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Raymond V. Damadian, MD

photo of Raymond Damadian

Raymond V. Damadian was born in New York, where, as a young man, he studied the violin at the Juilliard School of Music. Subsequently, he was a Ford Foundation Scholar at the University of Wisconsin-Madison, from which he graduated in 1956 with a degree in mathematics. He received his M.D. from Albert Einstein College of Medicine, New York in 1960.

Dr. Damadian was the first to describe the concept of whole-body NMR scanning, as well as discovering the tissue relaxation differences that made this feasible. In 1969, he first proposed the idea of using nuclear magnetic resonance technology to scan the human body externally for early signs of malignancy. In 1974, he received the first patent in the field of MRI. With the aid of his post-graduate assistants, Doctors Lawrence Minkoff and Michael Goldsmith, Dr. Damadian went on to build Indomitable, the first MR scanner, which was conceived to take advantage of the relaxation differences among the body's tissues. Indomitable produced the first human image, that of Larry Minkoff's chest, on July 3, 1977 and the first scans of patients with cancer in 1978.

In 1978, Dr. Damadian founded FONAR Corporation (which stands for "field focused nuclear magnetic resonance"). FONAR produced the world's first commercial MRI machine in 1980, and now has 15 MRI scanning centers across the United States. In 1985, the FONAR MRI scanner at the UCLA Medical Center became the world's first MRI in which an interventional surgical procedure was performed. That same year FONAR introduced the world's first mobile MRI. In 2007, FONAR's Upright Multi-Positional MRI was recognized as The Invention of the Year by the Intellectual Properties Owners Association Education Foundation. Dr. Damadian also collaborated with Wilson Greatbatch, an early developer of the implantable pacemaker, to develop an MRI-compatible pacemaker.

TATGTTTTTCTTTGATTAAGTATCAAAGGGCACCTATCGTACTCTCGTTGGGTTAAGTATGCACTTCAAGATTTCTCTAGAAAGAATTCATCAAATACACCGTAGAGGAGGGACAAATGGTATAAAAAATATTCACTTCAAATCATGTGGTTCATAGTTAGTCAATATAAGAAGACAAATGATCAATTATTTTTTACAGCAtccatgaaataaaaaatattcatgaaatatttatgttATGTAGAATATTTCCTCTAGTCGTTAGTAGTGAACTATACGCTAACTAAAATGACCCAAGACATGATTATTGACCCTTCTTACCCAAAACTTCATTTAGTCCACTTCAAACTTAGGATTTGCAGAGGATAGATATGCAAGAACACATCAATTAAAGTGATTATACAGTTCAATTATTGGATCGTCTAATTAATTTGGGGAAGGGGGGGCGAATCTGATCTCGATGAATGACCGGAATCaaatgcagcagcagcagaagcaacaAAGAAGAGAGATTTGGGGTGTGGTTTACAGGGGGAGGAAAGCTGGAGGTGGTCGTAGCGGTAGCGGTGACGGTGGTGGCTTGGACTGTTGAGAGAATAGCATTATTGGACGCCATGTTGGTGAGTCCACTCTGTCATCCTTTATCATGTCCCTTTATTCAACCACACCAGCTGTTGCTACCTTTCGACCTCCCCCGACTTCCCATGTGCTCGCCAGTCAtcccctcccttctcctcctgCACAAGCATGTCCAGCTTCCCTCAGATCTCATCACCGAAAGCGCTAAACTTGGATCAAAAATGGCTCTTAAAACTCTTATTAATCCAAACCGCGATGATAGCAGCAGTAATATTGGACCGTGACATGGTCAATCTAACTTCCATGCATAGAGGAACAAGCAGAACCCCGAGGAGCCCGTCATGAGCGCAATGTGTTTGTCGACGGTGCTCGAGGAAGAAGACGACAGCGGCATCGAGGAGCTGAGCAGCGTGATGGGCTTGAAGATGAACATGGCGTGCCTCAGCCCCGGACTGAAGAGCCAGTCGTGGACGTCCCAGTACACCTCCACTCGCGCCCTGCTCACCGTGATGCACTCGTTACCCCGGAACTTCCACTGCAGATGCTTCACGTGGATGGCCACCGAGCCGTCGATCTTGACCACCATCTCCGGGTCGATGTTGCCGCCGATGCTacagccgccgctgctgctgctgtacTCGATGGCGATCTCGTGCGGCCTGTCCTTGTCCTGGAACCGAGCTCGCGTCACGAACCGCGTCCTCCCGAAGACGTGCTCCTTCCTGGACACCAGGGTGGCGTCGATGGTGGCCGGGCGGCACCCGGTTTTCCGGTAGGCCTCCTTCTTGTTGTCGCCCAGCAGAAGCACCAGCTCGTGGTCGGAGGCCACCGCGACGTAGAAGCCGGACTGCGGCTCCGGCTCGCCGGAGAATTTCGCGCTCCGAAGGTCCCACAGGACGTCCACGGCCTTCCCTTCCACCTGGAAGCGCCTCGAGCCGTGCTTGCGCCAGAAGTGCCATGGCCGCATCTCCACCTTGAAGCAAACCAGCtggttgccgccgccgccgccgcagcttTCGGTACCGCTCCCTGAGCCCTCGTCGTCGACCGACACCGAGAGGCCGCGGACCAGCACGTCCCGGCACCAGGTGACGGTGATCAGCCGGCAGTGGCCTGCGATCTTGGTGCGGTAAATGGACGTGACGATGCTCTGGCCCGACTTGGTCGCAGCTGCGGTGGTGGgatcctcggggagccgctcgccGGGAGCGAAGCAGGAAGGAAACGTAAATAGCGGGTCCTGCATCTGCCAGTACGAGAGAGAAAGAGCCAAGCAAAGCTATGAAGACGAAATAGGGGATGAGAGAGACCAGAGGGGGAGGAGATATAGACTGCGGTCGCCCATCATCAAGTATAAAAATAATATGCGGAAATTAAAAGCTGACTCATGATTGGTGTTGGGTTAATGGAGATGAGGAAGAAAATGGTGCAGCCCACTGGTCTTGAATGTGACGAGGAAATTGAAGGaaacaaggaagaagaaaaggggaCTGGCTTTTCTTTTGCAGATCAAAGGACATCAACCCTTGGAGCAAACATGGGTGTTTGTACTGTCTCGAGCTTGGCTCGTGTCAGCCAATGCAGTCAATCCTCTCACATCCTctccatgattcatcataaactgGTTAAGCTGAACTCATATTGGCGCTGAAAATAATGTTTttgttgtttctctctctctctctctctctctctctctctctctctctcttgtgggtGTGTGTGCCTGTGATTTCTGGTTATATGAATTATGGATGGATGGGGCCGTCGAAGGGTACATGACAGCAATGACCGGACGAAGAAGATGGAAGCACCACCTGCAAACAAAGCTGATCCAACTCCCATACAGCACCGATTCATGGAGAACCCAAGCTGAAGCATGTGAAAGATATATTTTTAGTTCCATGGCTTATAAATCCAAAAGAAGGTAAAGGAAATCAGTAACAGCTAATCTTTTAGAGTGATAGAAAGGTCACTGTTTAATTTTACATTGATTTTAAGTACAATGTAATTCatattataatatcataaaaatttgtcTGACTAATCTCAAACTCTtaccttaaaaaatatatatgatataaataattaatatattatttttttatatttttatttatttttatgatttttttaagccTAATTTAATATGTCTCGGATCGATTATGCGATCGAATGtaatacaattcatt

Dr. Damadian has received a long list of honors. In 1988, he was awarded the National Medal of Technology by President Ronald Reagan, which he shared jointly with Dr. Paul Lauterbur, for "their independent contributions in conceiving and developing the application of magnetic resonance technology to medical uses, including whole-body scanning and diagnostic imaging." Less than one year later, Dr. Damadian was inducted into the National Inventors Hall of Fame of the United States Patent Office. His original MRI full-body scanner was given to the Smithsonian Institution in the 1980s and is now on loan and on display at the National Inventors Hall of Fame in Ohio.

In 2001, the Lemelson-MIT Prize Program bestowed its $100,000 Lifetime Achievement Award on Dr. Damadian as "the man who invented the MRI scanner." The Franklin Institute in Philadelphia recognized Dr. Damadian's work on MRI with the Bower Award in Business Leadership. He was also named the Knights of Vartan 2003 "Man of the Year." Also in 2003, he was honored with the Innovation Award in Bioscience from The Economist.